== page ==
Application Procedures

Eligibility to Apply

The awards are open to all, there is no age limit and we welcome entries from individuals representing a wide range of backgrounds from anywhere in the world, writing in Chinese or English.

Entrants are required to submit a piece of critical writing about a contemporary art exhibition held anywhere in the world or, for the first time this year, on-line between 15 September 2019 and 20 December 2020. The start and end dates of the exhibition may fall outside these dates, but the exhibition must have been open to the public at some stage during this period.


Application Procedure

A new system has been set up for the IAAC 7, in order to facilitate submissions. All candidates are invited to log in to the official IAAC website, enter the relevant details and upload their review and any accompanying images. They may then return to the site to add or alter information at any time up to the deadline for submissions


Opening date for entries: 20 JUNE 2020
Closing date for entries: 20 December 2020




Notice

Submissions may be no longer than 1,500 English words or 2,500 Chinese characters in length. Variations in length of more than 10 % either way are likely to be rejected.

Submissions may be accompanied by a maximum of three images of the relevant exhibition, which are cleared for publication (please give full captions and acknowledgments!). There is, however, no requirement to submit images of the relevant exhibition. Only provide images, if you consider them to be necessary to your discussion of the exhibition in question.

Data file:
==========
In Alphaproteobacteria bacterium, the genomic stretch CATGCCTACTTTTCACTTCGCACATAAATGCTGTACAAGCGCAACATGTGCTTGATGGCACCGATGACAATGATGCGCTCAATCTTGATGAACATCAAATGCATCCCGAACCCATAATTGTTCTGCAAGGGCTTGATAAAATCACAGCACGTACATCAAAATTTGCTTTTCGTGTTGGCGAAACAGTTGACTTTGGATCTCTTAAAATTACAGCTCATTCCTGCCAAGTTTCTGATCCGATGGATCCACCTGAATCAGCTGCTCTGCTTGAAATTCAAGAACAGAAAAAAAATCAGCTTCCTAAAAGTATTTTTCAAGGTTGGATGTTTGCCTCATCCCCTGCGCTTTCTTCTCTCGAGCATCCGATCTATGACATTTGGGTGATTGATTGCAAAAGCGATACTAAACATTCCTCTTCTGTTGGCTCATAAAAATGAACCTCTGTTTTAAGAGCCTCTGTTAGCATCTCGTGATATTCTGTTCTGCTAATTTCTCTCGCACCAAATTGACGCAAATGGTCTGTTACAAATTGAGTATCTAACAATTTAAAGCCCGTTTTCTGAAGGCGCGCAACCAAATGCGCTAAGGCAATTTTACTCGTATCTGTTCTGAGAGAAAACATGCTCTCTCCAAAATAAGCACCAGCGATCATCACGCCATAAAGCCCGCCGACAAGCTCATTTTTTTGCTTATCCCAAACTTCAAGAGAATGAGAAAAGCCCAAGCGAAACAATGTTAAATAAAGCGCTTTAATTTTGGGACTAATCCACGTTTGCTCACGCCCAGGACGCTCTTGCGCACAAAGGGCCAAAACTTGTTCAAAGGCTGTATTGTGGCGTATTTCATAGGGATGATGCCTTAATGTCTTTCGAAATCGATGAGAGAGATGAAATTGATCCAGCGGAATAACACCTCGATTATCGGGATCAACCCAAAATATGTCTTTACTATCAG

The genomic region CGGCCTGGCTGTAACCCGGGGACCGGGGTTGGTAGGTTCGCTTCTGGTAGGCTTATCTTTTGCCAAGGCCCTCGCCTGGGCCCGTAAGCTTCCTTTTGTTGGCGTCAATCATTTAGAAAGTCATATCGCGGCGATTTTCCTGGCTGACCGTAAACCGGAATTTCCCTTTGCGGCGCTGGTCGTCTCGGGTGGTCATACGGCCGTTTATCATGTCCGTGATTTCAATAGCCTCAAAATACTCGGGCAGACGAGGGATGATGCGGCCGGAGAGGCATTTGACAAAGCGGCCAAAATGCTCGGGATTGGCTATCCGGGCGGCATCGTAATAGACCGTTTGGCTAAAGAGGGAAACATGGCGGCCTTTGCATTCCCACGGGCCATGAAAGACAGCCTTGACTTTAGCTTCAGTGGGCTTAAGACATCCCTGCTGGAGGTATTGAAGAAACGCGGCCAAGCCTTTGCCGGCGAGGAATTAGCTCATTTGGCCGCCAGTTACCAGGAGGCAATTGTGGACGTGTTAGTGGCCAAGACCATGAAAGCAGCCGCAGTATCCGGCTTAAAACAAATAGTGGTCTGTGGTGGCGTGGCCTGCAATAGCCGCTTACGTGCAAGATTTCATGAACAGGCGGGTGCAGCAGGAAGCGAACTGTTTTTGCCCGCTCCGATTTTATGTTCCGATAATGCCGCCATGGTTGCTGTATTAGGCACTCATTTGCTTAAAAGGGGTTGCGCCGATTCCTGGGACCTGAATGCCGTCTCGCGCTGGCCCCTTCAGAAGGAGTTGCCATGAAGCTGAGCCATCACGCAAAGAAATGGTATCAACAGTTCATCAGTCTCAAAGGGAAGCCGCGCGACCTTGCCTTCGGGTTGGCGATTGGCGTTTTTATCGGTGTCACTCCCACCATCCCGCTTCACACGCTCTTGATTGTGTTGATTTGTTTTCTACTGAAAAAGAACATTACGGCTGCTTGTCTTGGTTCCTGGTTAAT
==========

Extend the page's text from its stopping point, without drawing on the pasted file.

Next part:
Submissions should be sent electronically as a single PDF file no greater than 4MB-i.e an 'optimised' pdf. (The entire email should not be more than 5MB).

All entries will be anonymised for the judges, but please include personal information and brief exhibition details in the body of the application form, for administrative purposes.

Publishing rights on all texts must be assigned to the organisers.

Introduction to the Selection Process

The objectivity of the selection process is underpinned, both by the recognised professionalism of the Chinese and English-speaking jury members and by the strict anonymity of the judging process.

All valid entries will initially be sorted and shortlisted by the organisers and academic partners in China and the UK, then translated into Chinese (for English entries) or English (for Chinese entries).

The final adjudication will be in English, at a meeting of the combined panel of Chinese and English-speaking judges towards middle of November in Shanghai, and announced to the media immediately afterwards.